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How We All Got There (Was a Mystery)

Chapter 11. Swords Versus Guns Versus Propaganda

The approved poster featured a Shinra guard clad in his new patented blue uniform design, standing to the lower left corner of the page. He held a buster sword, called so for the brutally resistant quality of its steel to any damage - though it wasn’t technically steel. The metal was a new amalgam that developed apace with the new monsters, many of whom were protected by a hide far tougher than the animal of their origin. The guard did not carry at his belt a gun, as the standard uniform decreed, only the monster-slaying sword.

The guard stood with his legs akimbo, his sword held high, and his elbows outward; sword, elbows and boots, he formed a bright blue star. His shape was outlined with a neon glow, neon being associated with a particularly Shinra-shaped heroism.

Central to the poster were a huddled cluster of hapless citizens in grey. The guard was clearly about to defend them from an imminent attack from the opposite side of the page.

On the opposing side of the page, small, dark, and terrifyingly devoid of any neon glow or heroic stance, was a monster. The similarity to a household dog, now forbidden in the city, would have been the most terrifying thing about that monster, had the artist not been issued a request by the Department of Administrative Research to ensure the monster looked more monsterish, perhaps with the addition of some spikes. The monster wore spikes, and its teeth were bloody razors.

At the bottom of the page, in a font that was only permitted to be used on official Shinra publications, was the explanation:
A SOLDIER OF SHINRA
He does not carry his sword to put fear into you. It is to take fear out of his own heart.
Citizens of Midgar, be not afraid.

The soldier also wore a blue mask, eyes obscured, only his mouth showing. The addition of a mask to the standard uniform was a calculated decision, not entirely motivated by the blinding, confusing, wretched miasma associated with many of the monsters. There were to be no heroes in Shinra’s private army: the uniform was an equalizer. Here are your sons, Shinra said, and delivered back to the citizens of Midgar a faceless multitude of men who became human again only after hours, and on weekends. How could a frustrated citizen of Midgar ever strike at a solider, not knowing if it was their once-love, their next-door-neighbour’s only boy, or their very own brother?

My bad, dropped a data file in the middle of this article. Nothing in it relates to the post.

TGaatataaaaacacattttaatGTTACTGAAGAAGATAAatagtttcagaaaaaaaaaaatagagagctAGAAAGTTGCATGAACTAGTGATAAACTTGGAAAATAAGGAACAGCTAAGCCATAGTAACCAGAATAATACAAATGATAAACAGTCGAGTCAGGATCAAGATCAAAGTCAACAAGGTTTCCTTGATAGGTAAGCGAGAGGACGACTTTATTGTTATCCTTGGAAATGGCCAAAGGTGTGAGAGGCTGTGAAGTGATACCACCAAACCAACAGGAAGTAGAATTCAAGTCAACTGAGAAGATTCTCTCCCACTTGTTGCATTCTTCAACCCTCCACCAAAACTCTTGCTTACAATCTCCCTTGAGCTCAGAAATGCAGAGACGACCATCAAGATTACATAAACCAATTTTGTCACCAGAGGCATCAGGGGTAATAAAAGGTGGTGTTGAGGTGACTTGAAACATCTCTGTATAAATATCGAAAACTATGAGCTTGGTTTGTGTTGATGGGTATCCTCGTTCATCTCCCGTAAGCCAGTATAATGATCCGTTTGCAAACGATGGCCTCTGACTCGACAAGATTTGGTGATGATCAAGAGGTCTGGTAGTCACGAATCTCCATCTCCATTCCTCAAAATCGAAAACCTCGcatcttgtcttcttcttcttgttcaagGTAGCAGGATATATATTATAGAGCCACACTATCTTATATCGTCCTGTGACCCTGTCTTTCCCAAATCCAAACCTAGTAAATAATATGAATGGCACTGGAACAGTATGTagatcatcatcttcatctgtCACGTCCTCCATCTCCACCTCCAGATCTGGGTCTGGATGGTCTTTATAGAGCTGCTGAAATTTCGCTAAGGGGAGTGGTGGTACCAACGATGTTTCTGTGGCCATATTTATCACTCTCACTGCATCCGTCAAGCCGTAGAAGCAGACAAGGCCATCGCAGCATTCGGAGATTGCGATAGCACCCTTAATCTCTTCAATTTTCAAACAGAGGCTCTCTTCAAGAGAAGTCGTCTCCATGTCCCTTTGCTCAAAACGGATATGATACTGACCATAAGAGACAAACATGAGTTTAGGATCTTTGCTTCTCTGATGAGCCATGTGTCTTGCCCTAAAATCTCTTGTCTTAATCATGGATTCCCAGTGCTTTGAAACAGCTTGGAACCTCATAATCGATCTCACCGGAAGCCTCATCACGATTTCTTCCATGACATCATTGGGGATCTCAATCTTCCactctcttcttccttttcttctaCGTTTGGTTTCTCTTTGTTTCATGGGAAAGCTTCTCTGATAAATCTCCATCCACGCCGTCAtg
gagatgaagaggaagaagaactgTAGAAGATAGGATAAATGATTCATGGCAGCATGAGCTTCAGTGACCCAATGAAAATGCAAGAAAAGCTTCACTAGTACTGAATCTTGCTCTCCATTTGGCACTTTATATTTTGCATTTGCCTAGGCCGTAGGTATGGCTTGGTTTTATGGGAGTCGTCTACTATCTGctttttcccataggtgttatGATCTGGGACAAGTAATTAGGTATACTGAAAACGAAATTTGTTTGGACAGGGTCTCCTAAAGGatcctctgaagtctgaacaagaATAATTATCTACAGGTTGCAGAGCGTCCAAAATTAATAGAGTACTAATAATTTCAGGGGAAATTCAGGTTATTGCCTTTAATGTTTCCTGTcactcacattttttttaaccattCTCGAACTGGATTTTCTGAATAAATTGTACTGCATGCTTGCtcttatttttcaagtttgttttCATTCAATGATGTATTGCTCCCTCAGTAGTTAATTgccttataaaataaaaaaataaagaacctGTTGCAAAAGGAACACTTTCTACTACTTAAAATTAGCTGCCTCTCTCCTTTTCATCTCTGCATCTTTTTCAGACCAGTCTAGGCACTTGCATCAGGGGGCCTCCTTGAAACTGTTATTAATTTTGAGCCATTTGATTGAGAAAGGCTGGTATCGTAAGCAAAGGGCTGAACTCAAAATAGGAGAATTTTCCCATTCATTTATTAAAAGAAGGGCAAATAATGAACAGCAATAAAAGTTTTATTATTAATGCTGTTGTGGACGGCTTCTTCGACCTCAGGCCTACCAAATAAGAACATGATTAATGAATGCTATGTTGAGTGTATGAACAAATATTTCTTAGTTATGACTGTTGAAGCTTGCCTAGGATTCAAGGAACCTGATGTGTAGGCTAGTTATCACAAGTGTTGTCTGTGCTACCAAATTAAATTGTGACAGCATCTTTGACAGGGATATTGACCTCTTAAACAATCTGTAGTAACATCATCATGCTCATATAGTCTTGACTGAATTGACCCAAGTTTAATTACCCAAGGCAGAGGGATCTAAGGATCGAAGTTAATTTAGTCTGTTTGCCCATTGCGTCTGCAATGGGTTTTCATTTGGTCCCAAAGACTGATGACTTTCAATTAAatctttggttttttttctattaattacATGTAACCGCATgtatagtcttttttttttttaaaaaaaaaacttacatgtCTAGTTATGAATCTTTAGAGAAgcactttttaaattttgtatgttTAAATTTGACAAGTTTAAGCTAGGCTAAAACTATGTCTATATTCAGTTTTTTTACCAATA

This was far before the time of the mako inoculations. After that, the masks served an additional purpose of concealing the unnatural neon of an affected pair of eyes.

Vincent Valentine arrived in Midgar a child exactly as old as the city itself. Consolidation was one full year into civil riots, and blue uniformed men held the fledging city together with guns, not swords. The most common form of political graffiti involved the conversion of our non-heroic soldier’s buster sword into an automatic gun, made of thick black lines. Midgar's citizens knew never to trust a man with a gun. (It was this, more than anything, that limited the eventual SOLDIER's designation to include only swords, as Shinra had first envisaged his army wielding, not people-killing projectiles.)

The second most common form of political graffiti involved the removal of the upper left hand corner of the poster. Without the presence of the threatening monster, it appeared as though the glowing soldier was about to swing his sword downwards onto the huddled grey mass of terrified civilians crouched before him, all of whom were turning their faces away to look at a monster no longer there.

On one of Vincent’s many attempts to flee the city, motivated by a rage born out of his inability to stop the gunfire that rattled through the tenements of his daily life, Vincent ripped one of the posters from a wall clad with fifty of them, all with various states of graphic commentary scrawled across the original intent. Vincent ripped as high as he could reach.

A young man in a blue suit, interested in how carefully the boy chose to strip only the gun-graffiti posters, and how he left intact all those with the pure form of Shinra’s message. With interest as his primary motivation, the young Turk stopped Vincent with one hand on his shoulder.